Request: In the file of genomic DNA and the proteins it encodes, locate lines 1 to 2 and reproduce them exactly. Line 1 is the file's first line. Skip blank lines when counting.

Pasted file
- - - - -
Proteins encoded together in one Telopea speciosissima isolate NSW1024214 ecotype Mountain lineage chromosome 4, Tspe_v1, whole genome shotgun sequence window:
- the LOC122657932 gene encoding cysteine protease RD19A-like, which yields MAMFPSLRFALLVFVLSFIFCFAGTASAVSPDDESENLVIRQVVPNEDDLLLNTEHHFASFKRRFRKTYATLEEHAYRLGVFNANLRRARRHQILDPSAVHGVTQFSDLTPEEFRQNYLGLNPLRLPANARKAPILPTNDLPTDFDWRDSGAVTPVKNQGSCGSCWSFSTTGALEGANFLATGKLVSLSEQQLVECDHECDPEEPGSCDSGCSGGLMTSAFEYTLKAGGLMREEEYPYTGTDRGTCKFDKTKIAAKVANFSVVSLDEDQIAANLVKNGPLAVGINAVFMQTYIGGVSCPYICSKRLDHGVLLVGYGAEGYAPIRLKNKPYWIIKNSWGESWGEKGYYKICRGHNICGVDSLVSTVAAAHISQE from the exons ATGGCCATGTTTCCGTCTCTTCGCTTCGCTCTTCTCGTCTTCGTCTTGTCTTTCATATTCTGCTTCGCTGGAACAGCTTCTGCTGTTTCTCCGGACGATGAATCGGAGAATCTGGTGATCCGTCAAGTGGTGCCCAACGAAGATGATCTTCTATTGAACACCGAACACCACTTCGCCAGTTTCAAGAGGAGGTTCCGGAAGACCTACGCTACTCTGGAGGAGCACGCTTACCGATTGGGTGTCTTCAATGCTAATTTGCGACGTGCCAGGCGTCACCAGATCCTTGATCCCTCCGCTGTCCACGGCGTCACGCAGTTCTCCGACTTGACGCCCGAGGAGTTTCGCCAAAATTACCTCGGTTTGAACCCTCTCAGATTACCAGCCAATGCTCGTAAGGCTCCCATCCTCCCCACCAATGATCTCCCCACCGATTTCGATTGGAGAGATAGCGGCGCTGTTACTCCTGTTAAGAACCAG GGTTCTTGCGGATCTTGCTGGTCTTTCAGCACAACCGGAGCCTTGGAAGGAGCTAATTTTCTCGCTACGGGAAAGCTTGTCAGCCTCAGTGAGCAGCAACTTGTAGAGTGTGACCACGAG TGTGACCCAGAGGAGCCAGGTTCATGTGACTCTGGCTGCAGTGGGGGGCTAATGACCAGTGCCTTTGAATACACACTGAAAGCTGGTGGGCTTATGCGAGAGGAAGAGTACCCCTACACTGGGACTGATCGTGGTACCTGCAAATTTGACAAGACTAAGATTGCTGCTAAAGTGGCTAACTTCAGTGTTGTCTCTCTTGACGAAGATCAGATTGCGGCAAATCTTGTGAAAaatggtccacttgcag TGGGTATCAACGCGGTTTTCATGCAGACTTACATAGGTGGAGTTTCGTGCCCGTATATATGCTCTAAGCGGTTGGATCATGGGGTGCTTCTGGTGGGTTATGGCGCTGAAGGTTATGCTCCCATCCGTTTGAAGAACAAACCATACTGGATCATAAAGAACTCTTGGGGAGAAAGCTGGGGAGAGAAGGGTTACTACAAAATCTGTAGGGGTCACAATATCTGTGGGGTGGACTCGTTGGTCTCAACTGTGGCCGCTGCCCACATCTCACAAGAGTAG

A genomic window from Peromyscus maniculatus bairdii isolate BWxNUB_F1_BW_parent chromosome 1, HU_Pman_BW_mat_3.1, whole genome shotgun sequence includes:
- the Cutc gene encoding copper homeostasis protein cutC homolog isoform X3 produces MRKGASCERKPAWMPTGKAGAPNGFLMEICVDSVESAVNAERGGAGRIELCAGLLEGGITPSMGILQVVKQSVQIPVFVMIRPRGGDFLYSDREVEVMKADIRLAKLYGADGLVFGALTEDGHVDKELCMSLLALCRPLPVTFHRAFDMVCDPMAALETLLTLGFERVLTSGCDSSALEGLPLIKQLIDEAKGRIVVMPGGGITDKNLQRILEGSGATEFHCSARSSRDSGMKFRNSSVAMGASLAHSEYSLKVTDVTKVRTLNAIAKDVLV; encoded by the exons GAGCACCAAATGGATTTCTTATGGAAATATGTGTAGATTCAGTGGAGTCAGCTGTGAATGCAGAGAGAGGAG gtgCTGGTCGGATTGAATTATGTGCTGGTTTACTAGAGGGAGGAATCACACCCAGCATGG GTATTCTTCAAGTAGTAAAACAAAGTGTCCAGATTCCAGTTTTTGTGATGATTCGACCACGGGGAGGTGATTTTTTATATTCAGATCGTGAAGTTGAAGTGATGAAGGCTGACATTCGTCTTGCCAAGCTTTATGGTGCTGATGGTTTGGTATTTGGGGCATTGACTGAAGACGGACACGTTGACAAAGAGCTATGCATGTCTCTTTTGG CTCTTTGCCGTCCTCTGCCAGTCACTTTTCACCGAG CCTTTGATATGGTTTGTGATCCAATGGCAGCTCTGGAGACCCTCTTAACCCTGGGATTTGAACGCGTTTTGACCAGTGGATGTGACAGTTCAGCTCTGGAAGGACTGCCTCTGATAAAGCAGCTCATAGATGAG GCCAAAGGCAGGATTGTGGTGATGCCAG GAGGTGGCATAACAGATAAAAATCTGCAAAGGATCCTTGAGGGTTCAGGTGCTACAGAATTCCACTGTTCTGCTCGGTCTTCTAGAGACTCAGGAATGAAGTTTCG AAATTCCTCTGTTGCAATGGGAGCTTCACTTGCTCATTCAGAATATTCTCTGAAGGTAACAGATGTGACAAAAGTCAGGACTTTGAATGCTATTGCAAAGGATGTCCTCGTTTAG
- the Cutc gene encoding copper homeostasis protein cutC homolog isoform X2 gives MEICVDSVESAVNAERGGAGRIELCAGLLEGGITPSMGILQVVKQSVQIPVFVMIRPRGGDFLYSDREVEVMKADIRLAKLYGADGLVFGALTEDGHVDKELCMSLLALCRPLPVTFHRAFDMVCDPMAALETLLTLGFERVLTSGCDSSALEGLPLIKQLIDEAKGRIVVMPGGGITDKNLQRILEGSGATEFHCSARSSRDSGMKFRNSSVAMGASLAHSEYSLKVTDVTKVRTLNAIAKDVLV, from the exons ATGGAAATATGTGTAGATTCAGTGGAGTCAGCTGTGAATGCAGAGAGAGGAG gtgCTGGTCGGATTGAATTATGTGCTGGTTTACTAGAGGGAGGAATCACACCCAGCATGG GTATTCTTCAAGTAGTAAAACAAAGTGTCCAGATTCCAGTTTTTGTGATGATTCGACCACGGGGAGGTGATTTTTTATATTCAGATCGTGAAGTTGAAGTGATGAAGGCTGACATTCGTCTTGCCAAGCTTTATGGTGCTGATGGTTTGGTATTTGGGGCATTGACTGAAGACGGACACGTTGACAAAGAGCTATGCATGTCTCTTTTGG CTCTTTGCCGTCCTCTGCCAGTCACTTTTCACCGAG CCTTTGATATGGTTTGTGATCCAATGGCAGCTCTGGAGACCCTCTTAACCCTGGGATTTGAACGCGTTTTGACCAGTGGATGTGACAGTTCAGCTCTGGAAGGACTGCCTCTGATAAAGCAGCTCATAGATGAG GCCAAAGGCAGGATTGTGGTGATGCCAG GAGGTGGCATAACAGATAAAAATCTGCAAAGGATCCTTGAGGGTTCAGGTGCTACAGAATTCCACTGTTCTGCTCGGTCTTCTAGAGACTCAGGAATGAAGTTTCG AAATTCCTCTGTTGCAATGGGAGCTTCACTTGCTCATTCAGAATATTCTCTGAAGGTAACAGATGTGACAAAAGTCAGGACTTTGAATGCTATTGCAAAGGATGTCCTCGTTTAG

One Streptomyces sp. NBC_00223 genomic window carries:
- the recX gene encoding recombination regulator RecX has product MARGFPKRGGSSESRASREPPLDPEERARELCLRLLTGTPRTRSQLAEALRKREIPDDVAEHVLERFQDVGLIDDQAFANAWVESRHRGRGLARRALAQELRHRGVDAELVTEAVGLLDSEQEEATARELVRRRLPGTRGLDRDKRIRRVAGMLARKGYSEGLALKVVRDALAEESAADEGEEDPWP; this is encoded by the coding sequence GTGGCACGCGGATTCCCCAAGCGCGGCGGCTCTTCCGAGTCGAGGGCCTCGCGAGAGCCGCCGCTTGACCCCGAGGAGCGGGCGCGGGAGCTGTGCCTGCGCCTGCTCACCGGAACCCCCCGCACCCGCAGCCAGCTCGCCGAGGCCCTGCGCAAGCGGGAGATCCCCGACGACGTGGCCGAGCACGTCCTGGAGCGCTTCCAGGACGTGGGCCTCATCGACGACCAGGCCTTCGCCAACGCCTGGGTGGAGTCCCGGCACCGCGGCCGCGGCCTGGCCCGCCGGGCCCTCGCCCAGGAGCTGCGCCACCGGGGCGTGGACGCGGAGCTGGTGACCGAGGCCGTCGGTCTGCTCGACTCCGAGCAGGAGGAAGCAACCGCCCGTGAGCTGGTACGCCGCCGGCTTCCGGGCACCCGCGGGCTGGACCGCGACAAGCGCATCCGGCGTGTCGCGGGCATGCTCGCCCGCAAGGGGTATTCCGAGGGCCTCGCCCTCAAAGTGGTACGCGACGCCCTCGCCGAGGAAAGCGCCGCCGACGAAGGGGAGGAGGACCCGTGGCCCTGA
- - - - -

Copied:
Proteins encoded together in one Telopea speciosissima isolate NSW1024214 ecotype Mountain lineage chromosome 4, Tspe_v1, whole genome shotgun sequence window:
- the LOC122657932 gene encoding cysteine protease RD19A-like, which yields MAMFPSLRFALLVFVLSFIFCFAGTASAVSPDDESENLVIRQVVPNEDDLLLNTEHHFASFKRRFRKTYATLEEHAYRLGVFNANLRRARRHQILDPSAVHGVTQFSDLTPEEFRQNYLGLNPLRLPANARKAPILPTNDLPTDFDWRDSGAVTPVKNQGSCGSCWSFSTTGALEGANFLATGKLVSLSEQQLVECDHECDPEEPGSCDSGCSGGLMTSAFEYTLKAGGLMREEEYPYTGTDRGTCKFDKTKIAAKVANFSVVSLDEDQIAANLVKNGPLAVGINAVFMQTYIGGVSCPYICSKRLDHGVLLVGYGAEGYAPIRLKNKPYWIIKNSWGESWGEKGYYKICRGHNICGVDSLVSTVAAAHISQE from the exons ATGGCCATGTTTCCGTCTCTTCGCTTCGCTCTTCTCGTCTTCGTCTTGTCTTTCATATTCTGCTTCGCTGGAACAGCTTCTGCTGTTTCTCCGGACGATGAATCGGAGAATCTGGTGATCCGTCAAGTGGTGCCCAACGAAGATGATCTTCTATTGAACACCGAACACCACTTCGCCAGTTTCAAGAGGAGGTTCCGGAAGACCTACGCTACTCTGGAGGAGCACGCTTACCGATTGGGTGTCTTCAATGCTAATTTGCGACGTGCCAGGCGTCACCAGATCCTTGATCCCTCCGCTGTCCACGGCGTCACGCAGTTCTCCGACTTGACGCCCGAGGAGTTTCGCCAAAATTACCTCGGTTTGAACCCTCTCAGATTACCAGCCAATGCTCGTAAGGCTCCCATCCTCCCCACCAATGATCTCCCCACCGATTTCGATTGGAGAGATAGCGGCGCTGTTACTCCTGTTAAGAACCAG GGTTCTTGCGGATCTTGCTGGTCTTTCAGCACAACCGGAGCCTTGGAAGGAGCTAATTTTCTCGCTACGGGAAAGCTTGTCAGCCTCAGTGAGCAGCAACTTGTAGAGTGTGACCACGAG TGTGACCCAGAGGAGCCAGGTTCATGTGACTCTGGCTGCAGTGGGGGGCTAATGACCAGTGCCTTTGAATACACACTGAAAGCTGGTGGGCTTATGCGAGAGGAAGAGTACCCCTACACTGGGACTGATCGTGGTACCTGCAAATTTGACAAGACTAAGATTGCTGCTAAAGTGGCTAACTTCAGTGTTGTCTCTCTTGACGAAGATCAGATTGCGGCAAATCTTGTGAAAaatggtccacttgcag TGGGTATCAACGCGGTTTTCATGCAGACTTACATAGGTGGAGTTTCGTGCCCGTATATATGCTCTAAGCGGTTGGATCATGGGGTGCTTCTGGTGGGTTATGGCGCTGAAGGTTATGCTCCCATCCGTTTGAAGAACAAACCATACTGGATCATAAAGAACTCTTGGGGAGAAAGCTGGGGAGAGAAGGGTTACTACAAAATCTGTAGGGGTCACAATATCTGTGGGGTGGACTCGTTGGTCTCAACTGTGGCCGCTGCCCACATCTCACAAGAGTAG